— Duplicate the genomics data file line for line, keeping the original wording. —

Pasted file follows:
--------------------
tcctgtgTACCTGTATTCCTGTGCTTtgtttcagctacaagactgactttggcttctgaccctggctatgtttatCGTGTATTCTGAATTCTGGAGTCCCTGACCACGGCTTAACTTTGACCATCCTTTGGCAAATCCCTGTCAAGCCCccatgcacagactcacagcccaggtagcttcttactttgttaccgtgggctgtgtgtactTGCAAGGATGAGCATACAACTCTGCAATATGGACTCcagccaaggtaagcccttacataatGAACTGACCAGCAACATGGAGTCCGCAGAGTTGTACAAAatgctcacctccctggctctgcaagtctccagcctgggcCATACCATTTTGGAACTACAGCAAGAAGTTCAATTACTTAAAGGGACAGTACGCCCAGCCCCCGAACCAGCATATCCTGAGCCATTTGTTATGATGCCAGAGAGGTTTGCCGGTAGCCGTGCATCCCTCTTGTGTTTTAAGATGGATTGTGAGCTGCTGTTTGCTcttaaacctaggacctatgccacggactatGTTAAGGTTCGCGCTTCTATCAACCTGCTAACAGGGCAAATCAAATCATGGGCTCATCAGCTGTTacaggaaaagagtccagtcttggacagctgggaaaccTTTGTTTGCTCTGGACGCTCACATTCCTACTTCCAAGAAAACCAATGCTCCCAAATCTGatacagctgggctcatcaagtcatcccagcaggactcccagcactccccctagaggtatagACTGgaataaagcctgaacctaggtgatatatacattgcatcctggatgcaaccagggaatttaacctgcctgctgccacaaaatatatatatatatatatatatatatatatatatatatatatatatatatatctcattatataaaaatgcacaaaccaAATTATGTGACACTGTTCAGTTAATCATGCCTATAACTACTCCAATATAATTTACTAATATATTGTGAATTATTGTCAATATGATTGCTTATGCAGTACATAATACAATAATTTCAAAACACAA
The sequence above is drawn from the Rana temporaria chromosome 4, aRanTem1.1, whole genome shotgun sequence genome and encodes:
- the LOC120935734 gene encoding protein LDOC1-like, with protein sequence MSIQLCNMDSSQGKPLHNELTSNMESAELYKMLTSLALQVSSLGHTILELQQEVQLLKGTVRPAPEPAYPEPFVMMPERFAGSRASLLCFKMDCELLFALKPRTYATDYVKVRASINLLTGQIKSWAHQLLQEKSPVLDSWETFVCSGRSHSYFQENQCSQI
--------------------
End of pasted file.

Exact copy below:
tcctgtgTACCTGTATTCCTGTGCTTtgtttcagctacaagactgactttggcttctgaccctggctatgtttatCGTGTATTCTGAATTCTGGAGTCCCTGACCACGGCTTAACTTTGACCATCCTTTGGCAAATCCCTGTCAAGCCCccatgcacagactcacagcccaggtagcttcttactttgttaccgtgggctgtgtgtactTGCAAGGATGAGCATACAACTCTGCAATATGGACTCcagccaaggtaagcccttacataatGAACTGACCAGCAACATGGAGTCCGCAGAGTTGTACAAAatgctcacctccctggctctgcaagtctccagcctgggcCATACCATTTTGGAACTACAGCAAGAAGTTCAATTACTTAAAGGGACAGTACGCCCAGCCCCCGAACCAGCATATCCTGAGCCATTTGTTATGATGCCAGAGAGGTTTGCCGGTAGCCGTGCATCCCTCTTGTGTTTTAAGATGGATTGTGAGCTGCTGTTTGCTcttaaacctaggacctatgccacggactatGTTAAGGTTCGCGCTTCTATCAACCTGCTAACAGGGCAAATCAAATCATGGGCTCATCAGCTGTTacaggaaaagagtccagtcttggacagctgggaaaccTTTGTTTGCTCTGGACGCTCACATTCCTACTTCCAAGAAAACCAATGCTCCCAAATCTGatacagctgggctcatcaagtcatcccagcaggactcccagcactccccctagaggtatagACTGgaataaagcctgaacctaggtgatatatacattgcatcctggatgcaaccagggaatttaacctgcctgctgccacaaaatatatatatatatatatatatatatatatatatatatatatatatatatatctcattatataaaaatgcacaaaccaAATTATGTGACACTGTTCAGTTAATCATGCCTATAACTACTCCAATATAATTTACTAATATATTGTGAATTATTGTCAATATGATTGCTTATGCAGTACATAATACAATAATTTCAAAACACAA
The sequence above is drawn from the Rana temporaria chromosome 4, aRanTem1.1, whole genome shotgun sequence genome and encodes:
- the LOC120935734 gene encoding protein LDOC1-like, with protein sequence MSIQLCNMDSSQGKPLHNELTSNMESAELYKMLTSLALQVSSLGHTILELQQEVQLLKGTVRPAPEPAYPEPFVMMPERFAGSRASLLCFKMDCELLFALKPRTYATDYVKVRASINLLTGQIKSWAHQLLQEKSPVLDSWETFVCSGRSHSYFQENQCSQI